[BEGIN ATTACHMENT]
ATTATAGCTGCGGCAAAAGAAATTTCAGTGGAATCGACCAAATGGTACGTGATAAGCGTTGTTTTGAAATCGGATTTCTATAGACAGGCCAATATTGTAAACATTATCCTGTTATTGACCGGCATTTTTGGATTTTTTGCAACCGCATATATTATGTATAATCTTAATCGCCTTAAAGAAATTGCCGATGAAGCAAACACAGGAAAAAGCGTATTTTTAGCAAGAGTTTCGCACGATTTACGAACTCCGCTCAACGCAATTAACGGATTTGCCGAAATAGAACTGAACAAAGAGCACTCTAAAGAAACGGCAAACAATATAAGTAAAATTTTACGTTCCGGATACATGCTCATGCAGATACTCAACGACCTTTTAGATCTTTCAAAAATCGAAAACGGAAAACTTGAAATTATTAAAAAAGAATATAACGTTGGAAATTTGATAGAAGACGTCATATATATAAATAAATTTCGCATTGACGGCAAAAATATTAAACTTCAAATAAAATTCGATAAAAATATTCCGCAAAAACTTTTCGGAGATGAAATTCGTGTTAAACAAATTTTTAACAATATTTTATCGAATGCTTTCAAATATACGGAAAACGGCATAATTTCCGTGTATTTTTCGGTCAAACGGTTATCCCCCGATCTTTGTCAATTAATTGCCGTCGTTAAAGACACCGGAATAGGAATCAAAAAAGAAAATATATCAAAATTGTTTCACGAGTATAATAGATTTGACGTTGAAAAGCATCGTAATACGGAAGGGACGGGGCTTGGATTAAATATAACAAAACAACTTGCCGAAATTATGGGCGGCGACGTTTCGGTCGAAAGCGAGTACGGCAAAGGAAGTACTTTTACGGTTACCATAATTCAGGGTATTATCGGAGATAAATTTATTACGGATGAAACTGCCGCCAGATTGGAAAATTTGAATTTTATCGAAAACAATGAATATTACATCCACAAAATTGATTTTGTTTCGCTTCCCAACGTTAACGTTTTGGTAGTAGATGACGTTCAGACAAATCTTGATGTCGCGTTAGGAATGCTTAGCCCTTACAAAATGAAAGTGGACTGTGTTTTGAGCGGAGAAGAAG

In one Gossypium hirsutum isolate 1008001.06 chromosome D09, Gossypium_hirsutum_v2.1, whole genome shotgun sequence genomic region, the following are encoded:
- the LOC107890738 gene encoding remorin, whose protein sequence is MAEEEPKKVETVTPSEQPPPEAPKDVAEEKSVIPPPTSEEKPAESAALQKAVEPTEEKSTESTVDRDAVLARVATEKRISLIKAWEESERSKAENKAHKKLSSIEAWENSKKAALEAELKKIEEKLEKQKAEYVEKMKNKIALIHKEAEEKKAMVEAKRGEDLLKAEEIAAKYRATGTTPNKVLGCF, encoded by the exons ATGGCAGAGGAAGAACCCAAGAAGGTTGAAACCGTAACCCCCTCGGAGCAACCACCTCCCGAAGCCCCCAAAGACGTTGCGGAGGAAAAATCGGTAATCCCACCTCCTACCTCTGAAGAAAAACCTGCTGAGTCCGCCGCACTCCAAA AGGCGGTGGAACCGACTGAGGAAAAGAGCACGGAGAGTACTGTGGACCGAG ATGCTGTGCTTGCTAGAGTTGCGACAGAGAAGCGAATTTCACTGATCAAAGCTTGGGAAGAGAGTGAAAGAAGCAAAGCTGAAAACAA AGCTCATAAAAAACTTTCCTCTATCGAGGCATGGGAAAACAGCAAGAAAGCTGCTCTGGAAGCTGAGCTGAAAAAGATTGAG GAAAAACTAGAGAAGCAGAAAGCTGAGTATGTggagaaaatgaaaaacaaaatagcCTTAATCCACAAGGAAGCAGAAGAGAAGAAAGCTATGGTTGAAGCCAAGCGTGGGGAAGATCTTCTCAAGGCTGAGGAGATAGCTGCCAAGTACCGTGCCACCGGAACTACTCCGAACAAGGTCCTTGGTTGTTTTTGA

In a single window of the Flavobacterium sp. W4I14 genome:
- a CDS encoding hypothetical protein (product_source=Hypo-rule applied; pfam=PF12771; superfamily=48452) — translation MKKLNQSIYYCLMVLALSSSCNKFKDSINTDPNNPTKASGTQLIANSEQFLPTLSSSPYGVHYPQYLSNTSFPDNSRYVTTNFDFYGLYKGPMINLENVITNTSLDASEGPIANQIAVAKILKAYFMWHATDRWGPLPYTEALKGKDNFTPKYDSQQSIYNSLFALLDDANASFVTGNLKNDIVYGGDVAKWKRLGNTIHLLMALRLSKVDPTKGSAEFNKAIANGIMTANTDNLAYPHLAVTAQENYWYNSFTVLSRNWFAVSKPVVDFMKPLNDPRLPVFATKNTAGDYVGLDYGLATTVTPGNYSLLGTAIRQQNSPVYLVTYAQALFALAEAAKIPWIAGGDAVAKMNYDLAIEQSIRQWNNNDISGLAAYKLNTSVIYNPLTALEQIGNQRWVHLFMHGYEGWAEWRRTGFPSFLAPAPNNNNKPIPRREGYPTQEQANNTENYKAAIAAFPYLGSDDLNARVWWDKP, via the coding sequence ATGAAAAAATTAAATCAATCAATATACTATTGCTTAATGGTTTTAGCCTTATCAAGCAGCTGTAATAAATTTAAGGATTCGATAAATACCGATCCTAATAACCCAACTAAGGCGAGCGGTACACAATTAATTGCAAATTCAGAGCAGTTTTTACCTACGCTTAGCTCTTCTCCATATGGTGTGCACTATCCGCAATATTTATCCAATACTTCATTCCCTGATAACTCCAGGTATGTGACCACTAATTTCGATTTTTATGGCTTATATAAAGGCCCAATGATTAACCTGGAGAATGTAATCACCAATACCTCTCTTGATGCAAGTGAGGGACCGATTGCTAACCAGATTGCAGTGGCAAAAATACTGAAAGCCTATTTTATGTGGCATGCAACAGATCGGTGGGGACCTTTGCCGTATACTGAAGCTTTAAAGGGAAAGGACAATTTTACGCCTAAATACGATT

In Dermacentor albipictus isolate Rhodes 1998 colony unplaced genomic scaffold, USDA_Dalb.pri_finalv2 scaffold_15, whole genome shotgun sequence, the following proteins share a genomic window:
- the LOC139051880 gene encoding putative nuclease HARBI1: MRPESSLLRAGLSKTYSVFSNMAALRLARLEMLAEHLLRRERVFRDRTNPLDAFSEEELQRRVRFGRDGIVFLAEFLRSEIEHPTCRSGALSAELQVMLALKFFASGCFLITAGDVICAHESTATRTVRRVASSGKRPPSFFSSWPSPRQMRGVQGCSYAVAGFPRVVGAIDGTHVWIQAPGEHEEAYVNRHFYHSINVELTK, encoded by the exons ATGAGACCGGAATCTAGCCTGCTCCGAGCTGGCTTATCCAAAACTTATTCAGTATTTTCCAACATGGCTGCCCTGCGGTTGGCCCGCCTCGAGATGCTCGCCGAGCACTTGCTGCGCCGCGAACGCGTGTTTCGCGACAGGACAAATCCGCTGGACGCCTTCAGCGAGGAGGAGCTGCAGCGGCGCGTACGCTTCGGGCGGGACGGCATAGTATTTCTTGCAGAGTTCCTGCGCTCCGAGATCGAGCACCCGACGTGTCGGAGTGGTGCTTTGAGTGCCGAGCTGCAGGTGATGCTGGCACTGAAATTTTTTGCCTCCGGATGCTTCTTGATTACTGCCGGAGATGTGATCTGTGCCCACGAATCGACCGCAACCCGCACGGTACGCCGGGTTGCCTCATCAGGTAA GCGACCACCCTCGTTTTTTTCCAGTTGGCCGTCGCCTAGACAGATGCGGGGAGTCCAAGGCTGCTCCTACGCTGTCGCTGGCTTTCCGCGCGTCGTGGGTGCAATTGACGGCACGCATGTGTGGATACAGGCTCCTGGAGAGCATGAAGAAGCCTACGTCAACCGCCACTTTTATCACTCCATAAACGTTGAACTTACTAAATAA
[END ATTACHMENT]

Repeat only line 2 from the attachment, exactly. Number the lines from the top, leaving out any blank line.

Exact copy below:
In one Gossypium hirsutum isolate 1008001.06 chromosome D09, Gossypium_hirsutum_v2.1, whole genome shotgun sequence genomic region, the following are encoded: